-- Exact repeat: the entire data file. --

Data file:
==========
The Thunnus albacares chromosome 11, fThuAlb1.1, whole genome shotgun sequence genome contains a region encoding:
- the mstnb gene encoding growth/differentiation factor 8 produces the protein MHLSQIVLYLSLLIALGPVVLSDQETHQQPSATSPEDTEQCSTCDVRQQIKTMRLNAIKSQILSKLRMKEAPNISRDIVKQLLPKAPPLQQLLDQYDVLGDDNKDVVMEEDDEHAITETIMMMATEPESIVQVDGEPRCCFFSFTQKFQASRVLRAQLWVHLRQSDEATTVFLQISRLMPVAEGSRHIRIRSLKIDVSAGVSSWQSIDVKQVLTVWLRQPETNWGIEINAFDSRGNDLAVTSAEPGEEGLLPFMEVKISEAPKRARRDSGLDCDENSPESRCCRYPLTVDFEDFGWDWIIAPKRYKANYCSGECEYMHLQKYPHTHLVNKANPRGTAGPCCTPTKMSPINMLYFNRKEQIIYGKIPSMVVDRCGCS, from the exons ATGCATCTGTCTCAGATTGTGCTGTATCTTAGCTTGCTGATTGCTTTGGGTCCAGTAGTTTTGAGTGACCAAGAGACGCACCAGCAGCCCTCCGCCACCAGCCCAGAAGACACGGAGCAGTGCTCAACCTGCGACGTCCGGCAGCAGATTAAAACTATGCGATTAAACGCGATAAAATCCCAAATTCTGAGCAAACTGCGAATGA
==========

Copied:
The Thunnus albacares chromosome 11, fThuAlb1.1, whole genome shotgun sequence genome contains a region encoding:
- the mstnb gene encoding growth/differentiation factor 8 produces the protein MHLSQIVLYLSLLIALGPVVLSDQETHQQPSATSPEDTEQCSTCDVRQQIKTMRLNAIKSQILSKLRMKEAPNISRDIVKQLLPKAPPLQQLLDQYDVLGDDNKDVVMEEDDEHAITETIMMMATEPESIVQVDGEPRCCFFSFTQKFQASRVLRAQLWVHLRQSDEATTVFLQISRLMPVAEGSRHIRIRSLKIDVSAGVSSWQSIDVKQVLTVWLRQPETNWGIEINAFDSRGNDLAVTSAEPGEEGLLPFMEVKISEAPKRARRDSGLDCDENSPESRCCRYPLTVDFEDFGWDWIIAPKRYKANYCSGECEYMHLQKYPHTHLVNKANPRGTAGPCCTPTKMSPINMLYFNRKEQIIYGKIPSMVVDRCGCS, from the exons ATGCATCTGTCTCAGATTGTGCTGTATCTTAGCTTGCTGATTGCTTTGGGTCCAGTAGTTTTGAGTGACCAAGAGACGCACCAGCAGCCCTCCGCCACCAGCCCAGAAGACACGGAGCAGTGCTCAACCTGCGACGTCCGGCAGCAGATTAAAACTATGCGATTAAACGCGATAAAATCCCAAATTCTGAGCAAACTGCGAATGA